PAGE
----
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  5. "Mom does not have time for t…

"Mom does not have time for the dogs."

Translation:У мамы нет времени на собак.

December 13, 2015



Isn't собак the genitive plural? Why is that used here after на and why is на used to mean "for" in this sentence?


Well, that is just such an expression. You should memorize it. Нет времени + на + genetive noun


It is Accusative there.


Oh, exactly, I am sorry for misinforming.

To alkajugl, animate nouns in accusative have the same form as in genetive


Prepositions are neat like that: you can be sure на uses either Accusative or Prepositional regardless of the meaning.


Для was accepted for me.


Для is more objective. На has to do with "for the benefit of"

Very similar. I'm still learning too, but this is how I try to feel it out.


It is the other way round, meaning-wise. Both are used anyway, and both are common (with the approrpiate case). For example, you can use "У меня нет времени на игры" or "... для игр" for "I do not have time for games", same with "на подготовку"/"для подтотовки" ("for preparation").

на is specifically when you are talking about the amount of time to be spent for some activity. This works in exactly the same way на is used with other resources to be spent on something.

(however, you can only say "Самое время для прогулки" to say it is a good time for a walk; "на прогулку" does not express this meaning)


Why на and not за?


Why is "У мамы нет время на собак" wrong. When to use время and when to use времени?


In the standard language the Genitive of время is времени, not время. The use is basically like everywhere else: when there is "no" something, you use нет with the Genitive for of that noun.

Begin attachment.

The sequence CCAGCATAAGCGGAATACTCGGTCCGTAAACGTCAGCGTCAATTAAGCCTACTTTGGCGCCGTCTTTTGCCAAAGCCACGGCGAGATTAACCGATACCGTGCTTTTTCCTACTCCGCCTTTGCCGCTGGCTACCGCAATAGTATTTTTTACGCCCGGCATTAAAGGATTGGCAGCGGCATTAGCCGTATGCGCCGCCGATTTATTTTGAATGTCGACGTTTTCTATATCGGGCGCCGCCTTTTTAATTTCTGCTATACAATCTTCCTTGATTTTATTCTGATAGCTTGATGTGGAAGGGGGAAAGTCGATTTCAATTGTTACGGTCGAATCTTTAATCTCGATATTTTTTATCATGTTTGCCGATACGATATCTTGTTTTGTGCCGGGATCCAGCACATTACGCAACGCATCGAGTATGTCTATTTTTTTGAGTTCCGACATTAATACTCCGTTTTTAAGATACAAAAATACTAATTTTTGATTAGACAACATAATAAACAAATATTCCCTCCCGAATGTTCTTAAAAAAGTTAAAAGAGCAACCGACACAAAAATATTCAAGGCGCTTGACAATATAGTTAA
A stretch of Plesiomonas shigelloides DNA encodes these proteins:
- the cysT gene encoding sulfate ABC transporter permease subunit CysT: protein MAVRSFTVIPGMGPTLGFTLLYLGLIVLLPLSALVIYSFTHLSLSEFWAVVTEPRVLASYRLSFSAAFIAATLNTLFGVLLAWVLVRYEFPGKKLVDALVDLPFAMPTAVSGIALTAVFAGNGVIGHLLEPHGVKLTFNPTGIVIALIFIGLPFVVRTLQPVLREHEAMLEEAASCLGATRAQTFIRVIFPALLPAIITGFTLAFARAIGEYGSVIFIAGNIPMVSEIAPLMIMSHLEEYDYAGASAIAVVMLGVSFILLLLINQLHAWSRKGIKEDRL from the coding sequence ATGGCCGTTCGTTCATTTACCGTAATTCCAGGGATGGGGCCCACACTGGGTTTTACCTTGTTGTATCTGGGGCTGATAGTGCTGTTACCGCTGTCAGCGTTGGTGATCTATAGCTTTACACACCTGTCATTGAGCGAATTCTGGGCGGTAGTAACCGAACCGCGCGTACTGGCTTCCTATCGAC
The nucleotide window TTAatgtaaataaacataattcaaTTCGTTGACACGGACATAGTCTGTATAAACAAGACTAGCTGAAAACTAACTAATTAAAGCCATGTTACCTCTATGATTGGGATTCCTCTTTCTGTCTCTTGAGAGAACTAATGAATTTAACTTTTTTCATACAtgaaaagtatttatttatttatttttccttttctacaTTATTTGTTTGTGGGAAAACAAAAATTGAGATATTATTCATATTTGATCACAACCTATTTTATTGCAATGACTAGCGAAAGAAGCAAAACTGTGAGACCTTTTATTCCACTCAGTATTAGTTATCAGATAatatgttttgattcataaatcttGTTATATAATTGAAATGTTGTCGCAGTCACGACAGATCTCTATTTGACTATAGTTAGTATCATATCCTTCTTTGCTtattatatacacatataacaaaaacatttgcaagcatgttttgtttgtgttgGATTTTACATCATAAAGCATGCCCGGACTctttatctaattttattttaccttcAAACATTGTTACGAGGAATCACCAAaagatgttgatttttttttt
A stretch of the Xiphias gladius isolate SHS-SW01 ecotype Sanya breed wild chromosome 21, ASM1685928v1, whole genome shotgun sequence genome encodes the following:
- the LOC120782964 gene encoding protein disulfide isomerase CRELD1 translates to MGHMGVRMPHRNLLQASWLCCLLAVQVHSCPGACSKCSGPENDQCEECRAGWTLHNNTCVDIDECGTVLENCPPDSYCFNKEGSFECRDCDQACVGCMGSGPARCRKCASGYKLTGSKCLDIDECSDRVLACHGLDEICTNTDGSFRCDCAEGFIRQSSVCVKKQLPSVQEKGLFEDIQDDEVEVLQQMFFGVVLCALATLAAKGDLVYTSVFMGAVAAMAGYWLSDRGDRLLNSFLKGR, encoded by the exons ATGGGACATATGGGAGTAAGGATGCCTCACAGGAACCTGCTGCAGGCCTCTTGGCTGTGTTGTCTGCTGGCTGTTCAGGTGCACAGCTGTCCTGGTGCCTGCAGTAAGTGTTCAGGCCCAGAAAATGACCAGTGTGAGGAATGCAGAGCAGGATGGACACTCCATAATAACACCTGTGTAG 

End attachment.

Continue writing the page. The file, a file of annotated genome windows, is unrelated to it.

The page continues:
However, you'll see нет время/ сколько время in some younger speakers, so this change might happen a few decades from now on. Or not. It hasn't happend just yet.


Ah! I thought времени was a prepositional case! Мя -> ени


На=для того чтобы время провести с собаками. Так же как и потратить деньги на... ( использовать). Мы так фразу сокращаем)))


and why drop the есть?


The есть is not used when using нет.


Am I correct in parsing this: " by Mum (animate feminine, genitive singular of possession) none of time (inanimate neuter, genitive singular of negation) for dogs (feminine animate, accusative plural, taking genitive form because it's animate)?


This is helpful and seems correct! I don't believe it matters though if Mum is animate because the genitive is always used with that term of possession.


I thought на meant on why do words keep changing meaning? why is it мамы and not мама i thought adding ы on the end of a word made it plural and why is it собак and not собаки? All this time ive been taught собаки meant dogs and now im being told to use собак for dogs and instead of кошки i now use кошек for cats (or just кот sometimes) and its really confusing me


I think you should take some time to learn the genitive case in Russian before continuing. It will clear up a lot of the confusion.

As for the use of на here, it has already been explained in another comment.

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